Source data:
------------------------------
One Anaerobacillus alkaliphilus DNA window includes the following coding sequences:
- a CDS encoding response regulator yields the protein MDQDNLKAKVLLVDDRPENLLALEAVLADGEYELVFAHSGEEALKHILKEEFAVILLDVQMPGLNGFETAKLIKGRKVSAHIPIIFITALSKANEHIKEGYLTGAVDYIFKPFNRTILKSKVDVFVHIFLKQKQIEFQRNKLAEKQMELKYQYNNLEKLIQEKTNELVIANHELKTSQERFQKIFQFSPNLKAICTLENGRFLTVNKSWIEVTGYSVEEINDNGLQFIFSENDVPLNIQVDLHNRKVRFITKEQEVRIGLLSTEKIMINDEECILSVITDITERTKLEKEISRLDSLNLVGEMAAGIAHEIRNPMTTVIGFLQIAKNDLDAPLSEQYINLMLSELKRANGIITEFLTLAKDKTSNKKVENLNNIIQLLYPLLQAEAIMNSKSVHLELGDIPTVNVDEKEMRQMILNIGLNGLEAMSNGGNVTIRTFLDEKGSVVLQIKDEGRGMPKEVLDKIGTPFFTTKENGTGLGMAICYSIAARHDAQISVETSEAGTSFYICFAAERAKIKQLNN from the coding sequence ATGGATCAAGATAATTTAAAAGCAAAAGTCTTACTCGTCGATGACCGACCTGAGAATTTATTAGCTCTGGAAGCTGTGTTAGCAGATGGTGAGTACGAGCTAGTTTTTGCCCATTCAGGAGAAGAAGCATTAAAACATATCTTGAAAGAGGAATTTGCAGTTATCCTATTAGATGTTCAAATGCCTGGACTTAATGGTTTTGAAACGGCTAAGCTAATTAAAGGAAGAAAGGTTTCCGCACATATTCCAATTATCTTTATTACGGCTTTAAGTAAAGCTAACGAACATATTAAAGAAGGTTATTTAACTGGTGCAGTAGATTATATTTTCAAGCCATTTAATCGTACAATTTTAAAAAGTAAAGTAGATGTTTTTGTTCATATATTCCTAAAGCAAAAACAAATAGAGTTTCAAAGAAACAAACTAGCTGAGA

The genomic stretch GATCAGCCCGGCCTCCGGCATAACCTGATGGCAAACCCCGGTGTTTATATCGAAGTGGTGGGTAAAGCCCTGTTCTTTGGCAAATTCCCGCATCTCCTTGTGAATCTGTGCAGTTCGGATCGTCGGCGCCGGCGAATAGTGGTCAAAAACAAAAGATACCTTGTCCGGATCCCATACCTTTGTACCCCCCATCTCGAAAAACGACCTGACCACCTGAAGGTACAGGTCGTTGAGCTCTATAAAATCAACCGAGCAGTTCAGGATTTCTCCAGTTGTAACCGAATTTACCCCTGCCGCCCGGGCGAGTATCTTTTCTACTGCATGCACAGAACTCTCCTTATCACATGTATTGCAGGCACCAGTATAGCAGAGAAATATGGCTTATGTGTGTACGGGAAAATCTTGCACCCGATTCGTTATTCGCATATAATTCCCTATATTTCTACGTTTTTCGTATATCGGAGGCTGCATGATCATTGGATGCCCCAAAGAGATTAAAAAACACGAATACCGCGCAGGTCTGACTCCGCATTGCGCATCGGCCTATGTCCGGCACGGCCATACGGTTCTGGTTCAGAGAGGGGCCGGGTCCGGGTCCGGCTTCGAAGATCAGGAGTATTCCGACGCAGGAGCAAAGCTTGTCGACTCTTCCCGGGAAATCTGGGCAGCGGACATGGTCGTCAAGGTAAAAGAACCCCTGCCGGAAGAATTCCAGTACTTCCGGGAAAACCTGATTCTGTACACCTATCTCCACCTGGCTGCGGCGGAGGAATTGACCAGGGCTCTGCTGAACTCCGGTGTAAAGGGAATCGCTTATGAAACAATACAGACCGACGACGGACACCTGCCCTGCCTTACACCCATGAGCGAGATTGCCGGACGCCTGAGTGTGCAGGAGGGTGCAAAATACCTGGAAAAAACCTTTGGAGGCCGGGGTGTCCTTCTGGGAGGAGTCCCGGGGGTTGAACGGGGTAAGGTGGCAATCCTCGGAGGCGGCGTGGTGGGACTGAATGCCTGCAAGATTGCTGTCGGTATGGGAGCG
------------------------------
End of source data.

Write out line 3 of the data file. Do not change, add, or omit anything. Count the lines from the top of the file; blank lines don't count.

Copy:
The genomic stretch GATCAGCCCGGCCTCCGGCATAACCTGATGGCAAACCCCGGTGTTTATATCGAAGTGGTGGGTAAAGCCCTGTTCTTTGGCAAATTCCCGCATCTCCTTGTGAATCTGTGCAGTTCGGATCGTCGGCGCCGGCGAATAGTGGTCAAAAACAAAAGATACCTTGTCCGGATCCCATACCTTTGTACCCCCCATCTCGAAAAACGACCTGACCACCTGAAGGTACAGGTCGTTGAGCTCTATAAAATCAACCGAGCAGTTCAGGATTTCTCCAGTTGTAACCGAATTTACCCCTGCCGCCCGGGCGAGTATCTTTTCTACTGCATGCACAGAACTCTCCTTATCACATGTATTGCAGGCACCAGTATAGCAGAGAAATATGGCTTATGTGTGTACGGGAAAATCTTGCACCCGATTCGTTATTCGCATATAATTCCCTATATTTCTACGTTTTTCGTATATCGGAGGCTGCATGATCATTGGATGCCCCAAAGAGATTAAAAAACACGAATACCGCGCAGGTCTGACTCCGCATTGCGCATCGGCCTATGTCCGGCACGGCCATACGGTTCTGGTTCAGAGAGGGGCCGGGTCCGGGTCCGGCTTCGAAGATCAGGAGTATTCCGACGCAGGAGCAAAGCTTGTCGACTCTTCCCGGGAAATCTGGGCAGCGGACATGGTCGTCAAGGTAAAAGAACCCCTGCCGGAAGAATTCCAGTACTTCCGGGAAAACCTGATTCTGTACACCTATCTCCACCTGGCTGCGGCGGAGGAATTGACCAGGGCTCTGCTGAACTCCGGTGTAAAGGGAATCGCTTATGAAACAATACAGACCGACGACGGACACCTGCCCTGCCTTACACCCATGAGCGAGATTGCCGGACGCCTGAGTGTGCAGGAGGGTGCAAAATACCTGGAAAAAACCTTTGGAGGCCGGGGTGTCCTTCTGGGAGGAGTCCCGGGGGTTGAACGGGGTAAGGTGGCAATCCTCGGAGGCGGCGTGGTGGGACTGAATGCCTGCAAGATTGCTGTCGGTATGGGAGCG